Ken and Marilyn met in 1973 while performing at a Christmas cantata at Christ Church of Northgate. She was a music major at Seattle Pacific University, and he had been raised in a musical family on the Eastside. Both came from large families. Many of their children's names come from their Swedish, German, Scotch, English and Irish ancestors.

The Overmans have heard the comparisons to the Trapp Family Singers before. They even have a painting of edelweiss by one of Baron von Trapp's daughters, Johanna, who lived in the Northwest at one time and invited them to a showing of her paintings.

Chorally, the Overmans were less influenced by the von Trapps than by the English choral tradition and contemporary choral masters such as John Rutter.

GREG GILBERT / THE SEATTLE TIMES
Stringed instruments are a specialty of the Overmans, including Maria, 6, left foreground; Franz, 4; and, in the background from left, Anna-Lisa, 20; Wellington, 19; Royal, 15; and Karl-Friedrik, 22.

"I don't think we've really fashioned ourselves after anyone," Ken said. "And I admire what the von Trapps have been able to do ... but I don't think we're entirely unique if you look at the families across this nation [who do music]. I would say perhaps one thing that's a little different about us from a lot of people is that we major so much in the classics."

The family knows its days living under one roof soon will change.

Though Karl-Friedrik is living at home while studying law through correspondence, Anna-Lisa is preparing to attend Azusa Pacific University in California in the fall as a music major.

"We're going to miss her so dreadfully," Marilyn said. "She works so hard, helping with the children, schooling and cooking. The boys are really rising up to learning to cook."

Anna-Lisa said: "It's not just a mother-daughter relationship. It's more like friends. She doesn't mind when I air my views with her, but the important part is that I'm always respectful in front of the children and setting a good example."

Despite the family's musical heritage, not everyone wants to grow up to be a full-time musician.

"I'd like to be a paramedic first, then an EMT [emergency medical technician], then get flight training for Airlift Northwest," Sterling said. "And the other dream is welding underwater."

Like all families, this family of 10 has had challenges — and blessings.

Want to hear them?


The Overman Family Musicians will perform at:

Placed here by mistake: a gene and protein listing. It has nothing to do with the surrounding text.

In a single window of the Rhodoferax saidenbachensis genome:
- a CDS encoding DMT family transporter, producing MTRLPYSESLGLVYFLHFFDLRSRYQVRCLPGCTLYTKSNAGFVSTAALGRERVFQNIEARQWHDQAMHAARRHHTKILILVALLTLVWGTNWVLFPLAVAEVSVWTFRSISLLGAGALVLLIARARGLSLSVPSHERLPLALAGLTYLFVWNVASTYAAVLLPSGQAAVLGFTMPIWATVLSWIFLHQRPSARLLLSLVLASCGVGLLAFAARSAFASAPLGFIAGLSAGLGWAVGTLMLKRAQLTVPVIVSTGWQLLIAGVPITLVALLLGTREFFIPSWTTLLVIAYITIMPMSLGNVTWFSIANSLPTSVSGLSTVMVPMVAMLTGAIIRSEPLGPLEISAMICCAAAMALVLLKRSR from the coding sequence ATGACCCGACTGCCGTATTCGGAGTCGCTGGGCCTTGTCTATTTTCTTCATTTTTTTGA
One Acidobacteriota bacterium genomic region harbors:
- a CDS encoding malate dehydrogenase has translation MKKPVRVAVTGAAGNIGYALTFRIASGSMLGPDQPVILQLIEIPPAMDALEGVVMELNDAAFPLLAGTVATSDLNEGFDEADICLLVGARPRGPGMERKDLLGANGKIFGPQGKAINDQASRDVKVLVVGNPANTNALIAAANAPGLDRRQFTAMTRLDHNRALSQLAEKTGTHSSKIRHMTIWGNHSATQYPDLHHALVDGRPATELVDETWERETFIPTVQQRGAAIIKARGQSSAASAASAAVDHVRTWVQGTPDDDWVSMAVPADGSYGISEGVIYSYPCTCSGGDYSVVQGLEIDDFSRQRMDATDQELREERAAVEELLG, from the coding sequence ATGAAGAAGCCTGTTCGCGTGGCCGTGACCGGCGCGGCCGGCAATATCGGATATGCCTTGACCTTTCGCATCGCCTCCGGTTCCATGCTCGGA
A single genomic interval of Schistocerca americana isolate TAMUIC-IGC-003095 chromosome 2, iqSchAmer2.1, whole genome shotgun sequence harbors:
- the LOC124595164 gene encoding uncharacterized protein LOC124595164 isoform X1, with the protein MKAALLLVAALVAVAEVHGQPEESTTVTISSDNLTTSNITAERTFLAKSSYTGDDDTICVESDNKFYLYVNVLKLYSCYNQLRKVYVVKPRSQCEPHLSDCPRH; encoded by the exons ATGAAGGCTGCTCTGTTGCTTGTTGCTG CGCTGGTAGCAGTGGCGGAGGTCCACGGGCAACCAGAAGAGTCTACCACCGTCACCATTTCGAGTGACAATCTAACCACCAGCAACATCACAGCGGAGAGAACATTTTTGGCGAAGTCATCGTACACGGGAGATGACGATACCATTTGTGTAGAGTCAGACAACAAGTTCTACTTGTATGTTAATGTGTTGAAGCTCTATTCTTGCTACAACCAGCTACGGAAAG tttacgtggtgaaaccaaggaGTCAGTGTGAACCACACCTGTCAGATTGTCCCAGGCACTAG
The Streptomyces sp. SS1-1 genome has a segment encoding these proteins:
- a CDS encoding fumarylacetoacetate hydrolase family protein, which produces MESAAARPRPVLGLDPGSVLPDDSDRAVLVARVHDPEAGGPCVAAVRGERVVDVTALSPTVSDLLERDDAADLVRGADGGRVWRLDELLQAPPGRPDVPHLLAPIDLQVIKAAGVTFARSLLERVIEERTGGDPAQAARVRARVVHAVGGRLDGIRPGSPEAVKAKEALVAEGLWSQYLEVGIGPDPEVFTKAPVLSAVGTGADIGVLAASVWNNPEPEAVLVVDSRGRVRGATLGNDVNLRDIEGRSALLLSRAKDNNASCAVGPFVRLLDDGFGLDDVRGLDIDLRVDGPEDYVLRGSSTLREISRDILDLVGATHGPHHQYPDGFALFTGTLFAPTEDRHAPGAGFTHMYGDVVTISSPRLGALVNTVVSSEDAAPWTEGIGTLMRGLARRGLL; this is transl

• 7 p.m. Aug. 20 at the Beachwood Lounge at the Warm Beach Senior Community, 20420 Marine Drive, near Stanwood.

• 6 p.m. Aug. 22 at Atonement Free Lutheran Church, 6905 172nd St. N.E., Arlington.

• 6 p.m. Aug. 29 at Westminster Presbyterian Church, 2531 Hoyt Ave., Everett.

The Warm Beach concert is free; donations will be accepted at the church performances. Information: 360-435-8784.

The family has a low mortgage, a phone bill that's under $40 and a Russian fireplace to heat both their house and their water, with free wood from friends in Oso.

But there have been medical emergencies in the past. Sterling had open-heart surgery at Children's Hospital & Regional Medical Center in Seattle several years ago, and Wellington was there for three weeks after an accident.

Ken's salary as a physical therapist, specializing in geriatric care, goes only so far. He works at Bethany of the Northwest in Everett, Warm Beach Health Care Center near Stanwood and Regency Care Center at Arlington.

The family's performances are often given free, though the family did draft a fee schedule last year.

"Ken and I are not really business-minded; that's been part of our trouble," said Marilyn, who is considering taking on the music students that Anna- Lisa will leave behind in the fall.

Believing that it is the parents' responsibility to direct the education of their children, Marilyn and Ken home-schooled their children throughout their lives, with field trips for history, statesmanship and music enrichment.

"When you have a lot of children in the family, you can have good conversations at the dinner table," Anna-Lisa said. "You can get that experience, and that's a really neat thing, especially when you're home-schooled. Sometimes you might feel you have enough of that interaction, but in a big family, you never miss it."

Marilyn said her family is grateful to musicians who have worked with them to develop their skills; a donation was given to Royal and Sterling to go to the Suzuki Institute this summer, for example, and various family members have been involved with the Everett and Seattle youth symphony orchestras.

In return, the siblings understand there are certain sacrifices to be made when you're part of a musical family. It's something they take in stride.

"Sometimes, when you have to set aside things that you really want to do and be ministering to people, that can sometimes be a little bit hard," Anna-Lisa said. "But I realize that the greatest joy is really when you don't get what maybe you want, but you bless other people. And that blessing comes back to you in greater ways than you could even imagine."

Diane Wright: 425-745-7815 or dwright@seattletimes.com

Copyright © 2004 The Seattle Times Company